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04.05.2023 08:55

Mixed reviews on social media

It’s now easier than ever to give feedback publicly, and customer service professionals are inundated with both thanks and criticism on social media. In the best case the criticism is constructive, in the worst case it is inappropriate insults. You don’t have to put up with just anything, says an expert.

It’s now easier than ever to give feedback publicly on customer service. There are online evaluation sites and companies’ own social media accounts. Increasingly customers are keen to give both positive and negative reviews on their own Facebook or Twitter accounts or to do an update on their local Facebook account, for example. Companies and organisations themselves also actively request feedback from customers.

Comments vary from one extreme to the other. Whilst one person praises the service they got to the skies, someone else gives constructive criticism, a third person is offensive and makes personal comments. Sometimes there’s nothing at all behind the feedback.

– Anonymous feedback in particular can be very rough and distorted. Things no-one would ever say to another person face to face, says PAM’s working environment specialist Erika Kähärä.

Negative public feedback can be very harmful for businesses. It can also be mentally tough for employees even if it isn’t actually directed at them.

Kähärä points out that the fear of negative social media feedback can lead employees to take more criticism from customers than would be reasonable or sensible.

– This fear goes against the principle that employees don’t have to put up with just anything to provide customer service. You have to be able to say to an abusive customer that you can’t speak to me like that. Or that if you don’t stop I won’t serve you, Kähärä points out.

According to PAM’s specialist, negative public feedback is a new sort of psychosocial stress factor that employers should recognise in making workplace risk assessments.

Criticism can be useful

Public criticism isn’t always a bad thing. Wise companies or organisations monitor feedback and learn from it.

According to Kähärä, saying thank you is the right way to receive negative feedback. Thanks to the customer for raising a problem so that the company or organisation can do all it can to put it right.

But there are limits to saying thank you: you shouldn’t say thank you for abuse or obscenities.

Emotional feedback shouldn’t be dismissed entirely, however.

– Usually there’s a genuine reason behind feedback, even when it’s bitter and extreme. A product was sold out. The queue was long or a meal was bad. Wise employers look into the actual reason and reflect on what went wrong in the company’s processes and how the problem can be corrected. Blaming individual employees doesn’t solve problems, Kähärä points out.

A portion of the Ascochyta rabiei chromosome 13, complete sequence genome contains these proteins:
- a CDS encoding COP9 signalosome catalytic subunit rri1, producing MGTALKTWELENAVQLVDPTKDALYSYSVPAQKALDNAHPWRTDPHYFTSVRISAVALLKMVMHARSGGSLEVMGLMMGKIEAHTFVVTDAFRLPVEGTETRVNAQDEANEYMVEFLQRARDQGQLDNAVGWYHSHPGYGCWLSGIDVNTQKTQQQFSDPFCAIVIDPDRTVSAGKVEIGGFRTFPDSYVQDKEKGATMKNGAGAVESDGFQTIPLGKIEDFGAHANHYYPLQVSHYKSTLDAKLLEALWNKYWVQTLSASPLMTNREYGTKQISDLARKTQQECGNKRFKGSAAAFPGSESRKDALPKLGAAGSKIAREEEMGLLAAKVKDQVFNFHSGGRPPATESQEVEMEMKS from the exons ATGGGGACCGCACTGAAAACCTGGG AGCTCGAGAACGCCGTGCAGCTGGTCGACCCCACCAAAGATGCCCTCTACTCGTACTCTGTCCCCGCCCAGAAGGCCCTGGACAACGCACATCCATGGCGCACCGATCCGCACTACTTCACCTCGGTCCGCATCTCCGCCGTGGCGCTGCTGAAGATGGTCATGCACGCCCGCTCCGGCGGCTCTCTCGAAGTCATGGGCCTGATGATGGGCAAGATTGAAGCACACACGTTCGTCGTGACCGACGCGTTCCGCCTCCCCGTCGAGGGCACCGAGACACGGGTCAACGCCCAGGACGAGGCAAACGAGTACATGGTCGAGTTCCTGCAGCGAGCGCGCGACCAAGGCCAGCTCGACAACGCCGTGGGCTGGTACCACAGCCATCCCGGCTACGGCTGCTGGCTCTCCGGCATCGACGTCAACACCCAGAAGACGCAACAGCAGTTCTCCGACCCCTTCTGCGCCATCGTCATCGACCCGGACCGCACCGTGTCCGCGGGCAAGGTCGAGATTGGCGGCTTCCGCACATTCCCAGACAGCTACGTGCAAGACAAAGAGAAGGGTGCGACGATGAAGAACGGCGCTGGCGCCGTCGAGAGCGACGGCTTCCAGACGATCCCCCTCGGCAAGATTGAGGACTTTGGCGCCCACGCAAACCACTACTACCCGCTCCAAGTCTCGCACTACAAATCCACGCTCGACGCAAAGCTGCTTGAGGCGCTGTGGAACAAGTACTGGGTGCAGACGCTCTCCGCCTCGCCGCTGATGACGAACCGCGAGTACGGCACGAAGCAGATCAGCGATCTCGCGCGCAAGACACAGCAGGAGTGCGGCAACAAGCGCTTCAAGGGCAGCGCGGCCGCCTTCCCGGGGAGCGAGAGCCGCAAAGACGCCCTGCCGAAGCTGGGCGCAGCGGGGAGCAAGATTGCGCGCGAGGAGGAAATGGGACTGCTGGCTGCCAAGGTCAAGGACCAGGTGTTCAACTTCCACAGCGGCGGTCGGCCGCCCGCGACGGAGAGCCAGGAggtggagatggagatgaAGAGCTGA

Employers don’t always address feedback properly, however, and pass the buck on to individual employees without thinking much or listening to employees. In conflict situations employees should always be consulted too. In particular, pointed feedback given anonymously isn’t a 100% truthful picture of what happened.

You should be ready for negative feedback

Large companies in particular think in advance about how to react to a social media storm. Smaller organisations, on the other hand, usually don’t have a plan or operating model for negative feedback.

In some jobs, service sector professionals’ job description might include updating the company’s social media. Pictures of meals on Instagram or mentioning that day’s specials on Facebook. Whilst doing their social media updates, employees might also notice complaints about the company’s service.

– Service sector professionals are rarely also trained as communications professionals. If an employee is in charge of social media, it would be good to agree in advance what to do with negative feedback. Who should be told and who is responsible for reacting to the feedback? Kähärä says.


Face-to-face feedback is best

But social media isn’t just grumbling, you also come across sincere thanks and praise.

– It’s always a nice feeling. Your motivation goes up and it feels good coming into work when you get praise sometimes, Jukka says.

In the workplace, managers should also mention positive feedback from customers. Smart employers share thanks with the whole work community. Customer service is rarely just down to the work of one employee. For example, a customer’s good restaurant experience is down to many professionals in the kitchen and the serving staff.

Kähärä would also recommend giving negative feedback face to face.

– If possible, feedback should be given at the time you come across a problem. If there’s something wrong with a restaurant meal, you should tell the waiter right away. This gives the company a chance to put things right. Direct face-to-face feedback is the most genuine and honest way.

At the end of the day, the most important thing with criticism is to be objective and constructive, whether the feedback is given face to face, online, straight away or later on. Being abusive doesn’t help the employee, the company or the customer themselves.